5 Unusual Symptoms of Diabetes
Grace Weatherby
/ Categories: WELLNESS, 2024

5 Unusual Symptoms of Diabetes

Whether your newly diagnosed or have been living with diabetes for years (or even decades), it’s important to stay on top of and manage your blood sugar levels. Untreated, diabetes can lead to severe, and in some cases, life-threatening complications.

Because diabetes affects every system in your body, it is important to be aware of all the potential symptoms. Common symptoms that often lead people to get their initial diagnosis include:

- Urinating often

- Feeling very thirsty

- Feeling very hungry—even though you are eating

- Extreme fatigue

- Blurry vision

- Cuts/bruises that are slow to heal

- Weight loss—even though you are eating more (type 1)

- Tingling, pain, or numbness in the hands/feet (type 2)

However, there are less-common symptoms and complications that can also occur. Here is a look at five symptoms that should not be ignored.

1. Gum Disease

Characterized by your gums pulling away from your teeth, periodontitis, or gum disease, is more common and severe in people with diabetes than others. An infection of the gum and bone that hold the teeth in place, gum disease can lead to pain, persistent bad breath, chewing difficulties, and even tooth loss.

2. Hearing Loss

High blood sugar levels can damage small blood vessels and nerves in the inner ear resulting in hearing loss. Because the damage is structural, it is not reversible.

3. Urinary Tract Infections (UTIs)

UTIs are more common in people with diabetes than those without diabetes. The source of the issue is bacteria, which feed on sugar in the blood. The higher your blood sugar levels, the bigger the buffet for the bacteria. As well-fed bacteria multiply, the risk for infection goes up. Sugar also suppresses your immune system making it harder for your body to fight the infection.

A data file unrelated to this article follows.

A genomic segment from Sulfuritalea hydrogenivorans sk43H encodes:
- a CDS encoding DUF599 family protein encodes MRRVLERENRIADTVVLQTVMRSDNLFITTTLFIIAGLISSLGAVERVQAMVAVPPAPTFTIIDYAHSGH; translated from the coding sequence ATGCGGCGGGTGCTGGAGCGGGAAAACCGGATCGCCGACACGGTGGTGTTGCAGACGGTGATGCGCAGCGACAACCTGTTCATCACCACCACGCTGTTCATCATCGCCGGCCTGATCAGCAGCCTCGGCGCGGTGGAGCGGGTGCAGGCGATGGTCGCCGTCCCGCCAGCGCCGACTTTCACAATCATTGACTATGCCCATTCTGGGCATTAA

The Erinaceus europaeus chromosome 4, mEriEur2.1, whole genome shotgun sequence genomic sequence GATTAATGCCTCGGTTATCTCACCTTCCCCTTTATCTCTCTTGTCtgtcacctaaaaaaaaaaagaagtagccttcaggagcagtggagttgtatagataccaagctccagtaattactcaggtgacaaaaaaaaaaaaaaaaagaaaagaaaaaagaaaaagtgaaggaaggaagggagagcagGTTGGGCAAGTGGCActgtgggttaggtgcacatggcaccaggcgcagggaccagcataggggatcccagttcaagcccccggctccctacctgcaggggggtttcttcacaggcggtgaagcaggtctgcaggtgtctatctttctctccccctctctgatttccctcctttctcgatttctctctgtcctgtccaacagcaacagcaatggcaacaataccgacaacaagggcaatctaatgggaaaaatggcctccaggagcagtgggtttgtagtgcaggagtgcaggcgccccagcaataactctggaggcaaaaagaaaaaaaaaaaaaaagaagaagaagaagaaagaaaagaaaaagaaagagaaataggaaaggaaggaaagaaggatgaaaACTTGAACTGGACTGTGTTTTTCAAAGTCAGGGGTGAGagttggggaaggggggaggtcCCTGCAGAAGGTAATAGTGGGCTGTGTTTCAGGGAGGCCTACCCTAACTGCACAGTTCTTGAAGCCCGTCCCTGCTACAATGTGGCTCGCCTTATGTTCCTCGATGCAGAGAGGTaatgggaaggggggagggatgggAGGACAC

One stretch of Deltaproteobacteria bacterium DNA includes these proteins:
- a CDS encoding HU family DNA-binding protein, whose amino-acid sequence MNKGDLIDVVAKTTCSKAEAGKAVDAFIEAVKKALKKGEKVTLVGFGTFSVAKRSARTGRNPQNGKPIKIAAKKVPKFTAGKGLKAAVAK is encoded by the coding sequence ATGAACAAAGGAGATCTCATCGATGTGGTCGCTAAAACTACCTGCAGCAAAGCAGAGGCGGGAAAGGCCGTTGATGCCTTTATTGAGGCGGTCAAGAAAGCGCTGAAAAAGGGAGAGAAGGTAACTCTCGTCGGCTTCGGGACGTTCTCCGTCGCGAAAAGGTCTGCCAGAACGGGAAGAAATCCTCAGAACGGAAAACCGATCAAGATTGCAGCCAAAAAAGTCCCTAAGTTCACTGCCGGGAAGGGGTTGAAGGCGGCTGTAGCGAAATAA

4. Skin Changes

High levels of insulin in the bloodstream cause skin cells to reproduce faster than normal and can lead to several skin conditions.

For example, diabetic dermopathy presents as light brown, scaly patches on the skin, often on the shins. While it does not usually cause discomfort, it can be a cosmetic concern.

On the other hand, digital sclerosis causes thickening of the skin on the fingers and toes, making them tight and waxy. Over time, the condition can cause discomfort and limit joint mobility.

5. Recurring Infections

Having too much sugar in your blood stream makes it difficult for white blood cells to get to infection sites and battle with bacteria and fungus. With a weakened immune system, people with diabetes tend to have recurring infections throughout the body including:

- Hair follicles 

- Nail beds 

- Eyes (sty)

- Athlete's foot

- Vaginal yeast infections

- Bladder infections

If you have any symptoms of diabetes that do not improve or worsen over time, make an appointment to see your doctor. Diabetes cannot be cured, but the right treatment plan can work to prevent serious complications.


Paula Haytko, RN is a diabetes educator at Southwestern Vermont Medical Center.

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